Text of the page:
But he hasn’t yet shown whether or not he can really throw.
Thursday night he went 18-for-32 for 157 yards and two interceptions. He did throw a touchdown, which came a couple plays after a 45-yard hookup with KJ Maye, though even on that big completion he was plagued a bit by his inaccuracy. Maye had his defender easily beaten, and Etling had half the field to lead his receiver into, but the quarterback’s throw hung up and Maye had to slow down to wait for it.
In the event the worst-case scenario should play out, and an injury to Tom Brady were to thrust Brian Hoyer into the starting role, the Pats would need another quarterback. In that capacity, Etling hasn’t made it clear that he’d be a better option than what New England could bring in off the street.
WHO PLAYED … AND WHO DIDN’T
In the fourth preseason playing time often previews the roster choices that are forthcoming, so it’s worth noting who played – especially who played significant minutes – and who didn’t.
As such, it’s interesting that McCarron reportedly worked out with Brady and Co. beforehand, but didn’t play in the game. That would seem a good sign for him. On the flip side, Will Tye, a veteran trying to score a job as a tight end, was still on the field in the fourth quarter. That would seem to be not so good.
Eric Lee, who went from the scrapheap to significance last year, was another playing deep into the contest. Lineman Vincent Valentine was out there, too, as was fellow trenchman Adam Butler, plus linebacker Marquis Flowers. Nicholas Grigsby, a strong special teams player looking to prove himself a down-play depth option was on the field a bunch, as well, wearing a green dot and making a team-high 13 tackles. Those will all be names to watch ahead of Saturday’s decision day.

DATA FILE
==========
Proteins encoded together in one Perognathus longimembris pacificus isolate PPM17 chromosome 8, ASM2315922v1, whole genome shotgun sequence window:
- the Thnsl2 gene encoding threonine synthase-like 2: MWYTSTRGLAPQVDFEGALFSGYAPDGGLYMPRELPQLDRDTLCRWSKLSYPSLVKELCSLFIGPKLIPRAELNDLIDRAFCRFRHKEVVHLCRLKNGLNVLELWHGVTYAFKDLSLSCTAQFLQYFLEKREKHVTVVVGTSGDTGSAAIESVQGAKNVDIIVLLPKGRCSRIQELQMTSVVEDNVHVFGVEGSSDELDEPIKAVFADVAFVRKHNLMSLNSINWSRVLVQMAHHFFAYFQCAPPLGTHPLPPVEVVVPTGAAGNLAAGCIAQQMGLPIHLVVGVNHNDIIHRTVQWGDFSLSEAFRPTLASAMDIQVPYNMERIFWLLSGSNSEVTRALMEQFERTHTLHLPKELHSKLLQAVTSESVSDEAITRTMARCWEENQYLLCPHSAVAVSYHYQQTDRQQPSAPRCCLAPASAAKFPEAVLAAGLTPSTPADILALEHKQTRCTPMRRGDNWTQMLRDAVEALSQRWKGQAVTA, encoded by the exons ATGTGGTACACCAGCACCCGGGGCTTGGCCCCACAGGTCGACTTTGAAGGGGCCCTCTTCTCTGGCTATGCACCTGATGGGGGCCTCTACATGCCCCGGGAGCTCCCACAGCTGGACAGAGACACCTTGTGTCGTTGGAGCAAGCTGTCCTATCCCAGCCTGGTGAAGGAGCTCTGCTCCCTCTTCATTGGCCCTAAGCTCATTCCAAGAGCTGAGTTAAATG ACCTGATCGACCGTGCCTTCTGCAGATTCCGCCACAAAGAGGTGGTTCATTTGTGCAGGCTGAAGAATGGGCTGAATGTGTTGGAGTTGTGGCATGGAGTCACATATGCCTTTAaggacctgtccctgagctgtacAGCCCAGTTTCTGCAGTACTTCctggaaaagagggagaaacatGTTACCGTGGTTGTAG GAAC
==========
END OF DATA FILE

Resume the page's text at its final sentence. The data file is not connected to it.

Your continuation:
Injuries will play a factor in decisions, as well. Linebacker Christian Sam missed Thursday with an apparent injury, which history suggests could open the door to the possibility of placing him on injured reserve and essentially redshirting the season. (Fellow rookie Ju’Whaun Bentley, a preseason star, didn’t play per a coach’s decision, suggesting he’s played his way onto the team.)
More meaningful in that sense are the injury concerns surrounding players who haven’t yet appeared in game action, but could be relied upon sooner than later. That includes running backs Sony Michel and Rex Burkhead, offensive tackle Marcus Cannon, and cornerback Jonathan Jones. If the Pats unexpectedly keep an extra body at any of those spots, it doesn’t speak well of the condition of someone else in that positional group.